6) Driving volume

A common pricing strategy in the B2B space is to extend financial opportunities across your customer’s various business units. Volume discounts encourage customers to buy more products. Offering a quantity discount may urge buyers to purchase in bulk. Rather than simply offering a discount price for one product, consider bundling additional services and products with the primary product. Psychologists have proven that customers would rather receive a 2 for 1 deal rather than a 50% off discount. If you have a large, global customer that’s going to buy thousands of items, offering a large discount is useful for winning the business. This approach can fill capacity and increase purchasing power with suppliers, translating into lower costs across all customers purchasing those products.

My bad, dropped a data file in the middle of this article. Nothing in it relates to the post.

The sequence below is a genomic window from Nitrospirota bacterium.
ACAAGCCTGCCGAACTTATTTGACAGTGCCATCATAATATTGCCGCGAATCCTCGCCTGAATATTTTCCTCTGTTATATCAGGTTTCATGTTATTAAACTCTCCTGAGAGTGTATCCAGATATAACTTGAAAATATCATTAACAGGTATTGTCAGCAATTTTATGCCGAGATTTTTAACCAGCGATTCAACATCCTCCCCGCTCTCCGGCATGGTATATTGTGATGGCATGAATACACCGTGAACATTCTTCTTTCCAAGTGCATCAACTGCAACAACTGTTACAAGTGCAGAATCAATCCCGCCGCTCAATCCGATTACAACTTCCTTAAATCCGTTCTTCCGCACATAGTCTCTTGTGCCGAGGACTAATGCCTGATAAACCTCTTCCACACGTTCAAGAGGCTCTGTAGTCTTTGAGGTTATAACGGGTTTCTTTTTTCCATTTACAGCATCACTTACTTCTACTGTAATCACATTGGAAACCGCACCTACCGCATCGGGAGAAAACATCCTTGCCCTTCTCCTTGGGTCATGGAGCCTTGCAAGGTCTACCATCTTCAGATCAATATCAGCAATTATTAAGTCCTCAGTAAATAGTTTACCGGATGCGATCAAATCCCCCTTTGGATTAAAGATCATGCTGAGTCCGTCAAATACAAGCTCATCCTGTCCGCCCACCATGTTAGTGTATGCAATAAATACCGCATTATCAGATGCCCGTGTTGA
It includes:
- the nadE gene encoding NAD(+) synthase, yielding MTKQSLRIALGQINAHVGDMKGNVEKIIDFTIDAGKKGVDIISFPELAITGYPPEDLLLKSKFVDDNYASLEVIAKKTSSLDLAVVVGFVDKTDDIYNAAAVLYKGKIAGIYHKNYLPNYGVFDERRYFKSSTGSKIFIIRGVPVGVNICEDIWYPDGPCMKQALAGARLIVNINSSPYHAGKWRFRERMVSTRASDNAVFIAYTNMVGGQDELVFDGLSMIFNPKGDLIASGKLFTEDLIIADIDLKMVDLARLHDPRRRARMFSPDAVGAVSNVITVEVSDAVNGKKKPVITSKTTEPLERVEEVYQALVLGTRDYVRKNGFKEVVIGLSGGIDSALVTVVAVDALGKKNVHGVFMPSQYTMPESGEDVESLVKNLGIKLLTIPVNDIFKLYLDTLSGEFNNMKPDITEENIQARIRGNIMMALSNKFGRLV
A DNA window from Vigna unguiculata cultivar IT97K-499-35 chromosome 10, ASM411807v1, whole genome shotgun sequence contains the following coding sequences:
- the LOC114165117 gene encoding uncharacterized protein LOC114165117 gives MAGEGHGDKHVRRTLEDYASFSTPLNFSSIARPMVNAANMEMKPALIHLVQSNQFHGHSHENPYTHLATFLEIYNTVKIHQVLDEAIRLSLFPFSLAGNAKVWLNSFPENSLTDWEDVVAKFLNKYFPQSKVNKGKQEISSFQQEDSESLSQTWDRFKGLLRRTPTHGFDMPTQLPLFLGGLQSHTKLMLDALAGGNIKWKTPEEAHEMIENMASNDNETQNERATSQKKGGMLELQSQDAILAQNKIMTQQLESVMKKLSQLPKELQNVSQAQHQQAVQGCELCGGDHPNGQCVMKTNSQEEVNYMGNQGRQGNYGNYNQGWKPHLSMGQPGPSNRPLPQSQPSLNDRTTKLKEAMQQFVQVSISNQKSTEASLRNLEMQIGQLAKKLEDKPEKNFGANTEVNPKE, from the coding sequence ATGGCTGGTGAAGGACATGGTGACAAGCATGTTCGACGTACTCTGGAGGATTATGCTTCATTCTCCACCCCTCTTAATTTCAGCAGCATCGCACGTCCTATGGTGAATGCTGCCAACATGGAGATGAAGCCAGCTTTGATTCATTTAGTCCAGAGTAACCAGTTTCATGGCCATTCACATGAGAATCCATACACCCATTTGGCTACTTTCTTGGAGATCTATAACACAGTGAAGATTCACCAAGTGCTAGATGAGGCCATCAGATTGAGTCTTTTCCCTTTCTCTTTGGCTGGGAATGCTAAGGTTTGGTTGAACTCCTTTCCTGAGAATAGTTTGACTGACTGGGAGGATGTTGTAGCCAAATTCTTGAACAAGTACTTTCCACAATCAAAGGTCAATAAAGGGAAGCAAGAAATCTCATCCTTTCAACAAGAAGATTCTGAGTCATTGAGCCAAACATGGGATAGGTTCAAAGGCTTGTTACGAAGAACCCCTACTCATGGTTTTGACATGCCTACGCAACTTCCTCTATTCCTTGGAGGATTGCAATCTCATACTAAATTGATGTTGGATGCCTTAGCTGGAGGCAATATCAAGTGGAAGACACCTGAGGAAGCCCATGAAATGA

7) Addressing a competitive threat

Companies in the B2B space try to avoid discounting, but this also creates a possible entry point for competitors. If a competitor is using lower prices to capture your market share, you may want to consider strategic discounts for customer retention and keep barriers to entry high.

 

As these seven examples show, discounting is an effective tactic for achieving specific goals in specific situations. When used carefully as part of your larger pricing strategy, you reduce the risk of distorting the relationship between the value you provide and the prices your customers expect.

By imposing pricing discipline, you’re training your customers to expect to get what they pay for, instead of expecting a lot of quality for a low price. And when you maintain your pricing strategy consistently over time, customers learn to trust you for quality and fair prices.

Interested in learning more about effective pricing strategies? Read more to find out about the most Common Weaknesses in B2B Pricing Strategy.